“Kate Plays Christine” and the Importance of Watching

Christine Chubbuck was a reporter for the local news station, WXLT-TV, located in Sarasota, Florida. On July 15, 1974, she committed suicide during a live television broadcast, proclaiming before her death, “In keeping with Channel 40’s policy of bringing you the latest in ‘blood and guts,’ and in living color, you are going to see another first—attempted suicide.”

Robert Greene’s latest documentary, “Kate Plays Christine,” is a personal investigation into Chubbuck’s death. This investigation is mainly carried about by attempting to understand who Chubbuck was. To that extent, Greene’s lead actress, Kate Lyn Sheil, begins to take on the role of Chubbuck in preparation for a re-enactment of her suicide. This gives “Kate Plays Christine” a fictional aspect, yet I don’t see this fictional aspect of the film as a hindrance to the film’s realism. Rather, the fictional aspect of “Kate Plays Christine” allows Greene to open a new series of questions.

By having Sheil take on the persona of Chubbuck—she begins to wear a wig and clothing similar to Chubbuck’s, recreates Chubbuck’s room, buys a gun from the same store Chubbuck bought hers, and so on—“Kate Plays Christine” becomes an investigation in way that is only achievable through cinema, and that is, acting. That acting comes with a set of consequences and this is how Greene begins to ask the bigger questions of the film himself, while also knowingly causing the audience to ask certain questions themselves. Is the danger of Sheil’s mental health resulting from her method acting worth the results of their search of understanding? Chubbuck’s suicide resulted from her depression, but she used her suicide to deliver a message of contempt for America’s want of violence; why are we so fascinated by violence, be it fictional such as in films or real as in the news?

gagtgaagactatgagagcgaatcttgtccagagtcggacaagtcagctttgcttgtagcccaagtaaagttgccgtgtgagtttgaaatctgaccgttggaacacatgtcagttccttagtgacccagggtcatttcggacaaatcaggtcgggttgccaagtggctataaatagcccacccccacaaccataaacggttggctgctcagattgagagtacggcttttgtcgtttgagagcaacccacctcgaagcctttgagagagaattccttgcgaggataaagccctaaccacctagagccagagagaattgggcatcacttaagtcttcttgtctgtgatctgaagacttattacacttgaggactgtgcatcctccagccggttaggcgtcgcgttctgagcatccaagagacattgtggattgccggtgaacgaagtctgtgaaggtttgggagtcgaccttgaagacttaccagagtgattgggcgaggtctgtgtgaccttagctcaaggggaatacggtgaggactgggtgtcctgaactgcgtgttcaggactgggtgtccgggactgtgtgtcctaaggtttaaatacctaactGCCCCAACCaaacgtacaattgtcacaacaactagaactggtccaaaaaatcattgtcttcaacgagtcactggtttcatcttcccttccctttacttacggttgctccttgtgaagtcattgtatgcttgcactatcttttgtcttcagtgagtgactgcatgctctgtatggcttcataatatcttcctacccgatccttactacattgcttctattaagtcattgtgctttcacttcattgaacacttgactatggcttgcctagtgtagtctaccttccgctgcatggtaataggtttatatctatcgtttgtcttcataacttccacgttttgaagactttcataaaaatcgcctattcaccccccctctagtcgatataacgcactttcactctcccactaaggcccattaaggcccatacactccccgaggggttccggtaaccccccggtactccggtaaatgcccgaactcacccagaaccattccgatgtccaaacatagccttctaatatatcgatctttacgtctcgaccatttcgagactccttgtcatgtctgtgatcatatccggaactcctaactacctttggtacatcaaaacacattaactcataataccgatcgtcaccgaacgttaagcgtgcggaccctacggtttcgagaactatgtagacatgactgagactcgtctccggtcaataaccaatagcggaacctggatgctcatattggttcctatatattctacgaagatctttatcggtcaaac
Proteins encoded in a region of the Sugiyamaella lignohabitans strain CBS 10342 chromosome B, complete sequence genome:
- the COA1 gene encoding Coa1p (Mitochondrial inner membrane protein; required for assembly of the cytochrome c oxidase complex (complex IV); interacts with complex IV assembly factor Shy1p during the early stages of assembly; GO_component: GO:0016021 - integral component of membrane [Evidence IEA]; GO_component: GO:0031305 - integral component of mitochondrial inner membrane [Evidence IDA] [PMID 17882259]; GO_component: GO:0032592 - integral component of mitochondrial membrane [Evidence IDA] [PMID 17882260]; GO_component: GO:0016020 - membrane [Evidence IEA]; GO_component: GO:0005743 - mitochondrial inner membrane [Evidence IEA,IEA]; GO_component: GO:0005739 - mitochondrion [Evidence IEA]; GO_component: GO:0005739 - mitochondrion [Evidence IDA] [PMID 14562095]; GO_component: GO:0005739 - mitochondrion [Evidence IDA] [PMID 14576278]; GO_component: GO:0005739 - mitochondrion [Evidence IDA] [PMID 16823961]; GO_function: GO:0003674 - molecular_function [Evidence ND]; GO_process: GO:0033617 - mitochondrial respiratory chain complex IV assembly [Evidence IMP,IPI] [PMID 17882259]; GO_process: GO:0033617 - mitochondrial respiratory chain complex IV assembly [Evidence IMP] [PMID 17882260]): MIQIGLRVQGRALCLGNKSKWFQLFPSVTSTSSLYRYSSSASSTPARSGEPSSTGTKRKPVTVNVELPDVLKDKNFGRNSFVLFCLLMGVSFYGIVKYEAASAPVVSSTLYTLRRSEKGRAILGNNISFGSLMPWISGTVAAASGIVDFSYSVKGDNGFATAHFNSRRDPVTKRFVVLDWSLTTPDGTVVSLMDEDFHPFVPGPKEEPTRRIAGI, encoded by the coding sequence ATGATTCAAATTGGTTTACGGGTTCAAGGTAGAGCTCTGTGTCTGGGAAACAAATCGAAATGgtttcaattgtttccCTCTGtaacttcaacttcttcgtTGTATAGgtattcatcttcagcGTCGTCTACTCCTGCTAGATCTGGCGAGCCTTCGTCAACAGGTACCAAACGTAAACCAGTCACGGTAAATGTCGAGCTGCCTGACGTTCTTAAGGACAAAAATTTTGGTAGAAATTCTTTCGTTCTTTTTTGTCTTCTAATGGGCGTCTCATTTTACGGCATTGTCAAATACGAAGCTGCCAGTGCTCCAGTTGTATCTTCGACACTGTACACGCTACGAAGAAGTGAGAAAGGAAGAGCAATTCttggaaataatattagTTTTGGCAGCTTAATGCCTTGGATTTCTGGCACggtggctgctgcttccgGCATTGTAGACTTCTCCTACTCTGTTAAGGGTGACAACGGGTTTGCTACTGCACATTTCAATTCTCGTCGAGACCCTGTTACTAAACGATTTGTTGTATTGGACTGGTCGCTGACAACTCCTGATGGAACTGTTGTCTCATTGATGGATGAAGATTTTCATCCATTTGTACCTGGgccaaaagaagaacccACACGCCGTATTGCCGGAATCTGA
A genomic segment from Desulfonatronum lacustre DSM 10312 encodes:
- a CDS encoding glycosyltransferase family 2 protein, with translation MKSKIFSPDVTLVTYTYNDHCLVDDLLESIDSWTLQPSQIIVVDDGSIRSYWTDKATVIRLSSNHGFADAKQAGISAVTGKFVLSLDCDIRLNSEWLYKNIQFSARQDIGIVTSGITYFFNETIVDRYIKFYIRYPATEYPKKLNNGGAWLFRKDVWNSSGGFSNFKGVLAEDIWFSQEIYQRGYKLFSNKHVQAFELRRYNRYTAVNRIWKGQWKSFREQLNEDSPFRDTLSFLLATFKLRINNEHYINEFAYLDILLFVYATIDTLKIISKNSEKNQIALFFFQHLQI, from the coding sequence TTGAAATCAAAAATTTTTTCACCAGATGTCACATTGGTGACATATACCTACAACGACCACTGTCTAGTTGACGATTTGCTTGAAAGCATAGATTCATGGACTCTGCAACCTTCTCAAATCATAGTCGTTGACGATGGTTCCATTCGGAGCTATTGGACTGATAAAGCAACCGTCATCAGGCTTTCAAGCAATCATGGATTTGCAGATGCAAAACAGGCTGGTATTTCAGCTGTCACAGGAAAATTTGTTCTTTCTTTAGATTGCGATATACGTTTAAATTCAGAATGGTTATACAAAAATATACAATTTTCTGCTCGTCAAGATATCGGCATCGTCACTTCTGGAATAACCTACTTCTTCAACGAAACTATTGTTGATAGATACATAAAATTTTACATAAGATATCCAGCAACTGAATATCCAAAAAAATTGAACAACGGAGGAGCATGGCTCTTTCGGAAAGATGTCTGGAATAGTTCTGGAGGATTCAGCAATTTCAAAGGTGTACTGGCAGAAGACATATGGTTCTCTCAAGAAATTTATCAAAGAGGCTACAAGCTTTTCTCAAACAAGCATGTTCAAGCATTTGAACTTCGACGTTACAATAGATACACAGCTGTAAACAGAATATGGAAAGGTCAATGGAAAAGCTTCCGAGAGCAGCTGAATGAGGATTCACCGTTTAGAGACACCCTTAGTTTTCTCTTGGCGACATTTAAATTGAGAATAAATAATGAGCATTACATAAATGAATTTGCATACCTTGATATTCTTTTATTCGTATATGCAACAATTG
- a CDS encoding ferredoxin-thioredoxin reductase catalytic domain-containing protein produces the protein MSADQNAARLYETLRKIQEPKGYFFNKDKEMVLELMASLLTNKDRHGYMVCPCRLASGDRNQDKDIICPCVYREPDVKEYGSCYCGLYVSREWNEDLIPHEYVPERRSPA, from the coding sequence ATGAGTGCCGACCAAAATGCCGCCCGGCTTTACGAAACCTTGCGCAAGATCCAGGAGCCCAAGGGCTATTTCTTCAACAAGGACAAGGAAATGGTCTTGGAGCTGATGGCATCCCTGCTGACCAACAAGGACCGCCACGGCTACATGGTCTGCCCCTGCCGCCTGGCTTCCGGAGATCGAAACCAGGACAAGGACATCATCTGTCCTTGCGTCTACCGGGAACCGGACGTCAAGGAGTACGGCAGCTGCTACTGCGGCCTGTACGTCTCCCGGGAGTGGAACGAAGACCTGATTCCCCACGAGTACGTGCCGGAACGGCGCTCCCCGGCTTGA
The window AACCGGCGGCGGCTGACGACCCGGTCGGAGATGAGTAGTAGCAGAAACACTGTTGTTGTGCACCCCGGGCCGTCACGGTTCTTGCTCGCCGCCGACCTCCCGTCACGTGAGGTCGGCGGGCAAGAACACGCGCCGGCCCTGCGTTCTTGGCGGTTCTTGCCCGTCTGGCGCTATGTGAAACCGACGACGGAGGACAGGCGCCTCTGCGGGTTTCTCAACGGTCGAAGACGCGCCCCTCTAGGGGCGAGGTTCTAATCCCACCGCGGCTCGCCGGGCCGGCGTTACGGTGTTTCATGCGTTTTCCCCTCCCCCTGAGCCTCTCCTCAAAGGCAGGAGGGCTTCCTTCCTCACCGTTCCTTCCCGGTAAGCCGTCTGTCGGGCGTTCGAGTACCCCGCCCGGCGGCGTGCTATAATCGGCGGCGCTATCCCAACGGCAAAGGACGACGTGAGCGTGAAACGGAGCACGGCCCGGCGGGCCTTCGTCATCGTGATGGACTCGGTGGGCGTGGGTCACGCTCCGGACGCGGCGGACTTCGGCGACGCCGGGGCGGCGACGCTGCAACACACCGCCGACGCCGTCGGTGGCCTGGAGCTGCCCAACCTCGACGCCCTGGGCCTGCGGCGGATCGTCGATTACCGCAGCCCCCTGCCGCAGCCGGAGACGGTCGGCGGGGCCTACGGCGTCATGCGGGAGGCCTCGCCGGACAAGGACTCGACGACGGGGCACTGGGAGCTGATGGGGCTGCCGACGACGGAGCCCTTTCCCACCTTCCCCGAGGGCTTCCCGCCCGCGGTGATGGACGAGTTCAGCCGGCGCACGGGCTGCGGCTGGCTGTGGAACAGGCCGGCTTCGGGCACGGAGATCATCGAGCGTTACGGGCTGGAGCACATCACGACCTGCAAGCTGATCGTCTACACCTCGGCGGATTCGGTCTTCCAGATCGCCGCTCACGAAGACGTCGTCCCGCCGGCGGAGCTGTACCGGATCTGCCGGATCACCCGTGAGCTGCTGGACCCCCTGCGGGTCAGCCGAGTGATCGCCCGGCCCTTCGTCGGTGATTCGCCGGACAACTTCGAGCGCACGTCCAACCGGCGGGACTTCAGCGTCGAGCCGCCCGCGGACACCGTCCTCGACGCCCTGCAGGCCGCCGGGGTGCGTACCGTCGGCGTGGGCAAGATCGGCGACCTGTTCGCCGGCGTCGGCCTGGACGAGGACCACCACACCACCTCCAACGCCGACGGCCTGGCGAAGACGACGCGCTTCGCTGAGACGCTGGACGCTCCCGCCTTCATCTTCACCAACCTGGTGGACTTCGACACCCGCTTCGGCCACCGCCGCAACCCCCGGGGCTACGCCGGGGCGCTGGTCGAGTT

Part of the investigation is done by interviewing the locals of Sarasota—the gun merchant, the wig maker, and news correspondents are just some of the people included in the film—and that in itself raises further questions. Why was/is buying a gun so easy? Chubbuck was not in the right state of mind yet had easy access to fire-arms. Could more strict gun laws have prevented her from committing suicide the way she did; so shockingly and loaded with a message that could only work the way it did?

Barring the news correspondents who worked with Chubbuck, and the town’s expert historian, the people interviewed don’t know who Chubbuck was. Chubbuck’s death was supposed to carry a message with it but with her death becoming somewhat unknown, her message is lost. By examining the last moments of Chubbuck’s life and just what her suicide meant, “Kate Plays Christine” also asks what it means to be alive. At one point in the film, an interviewee states that a person dies twice: the first time is when they physically die, and the second is the last time someone mentions their name. Sheil states herself, she believes someone is alive if they’re remembered and so Sheil’s taking on of the role of Chubbuck can then be seen as her own attempt in keeping Chubbuck and by extension, Chubbuck’s message, alive.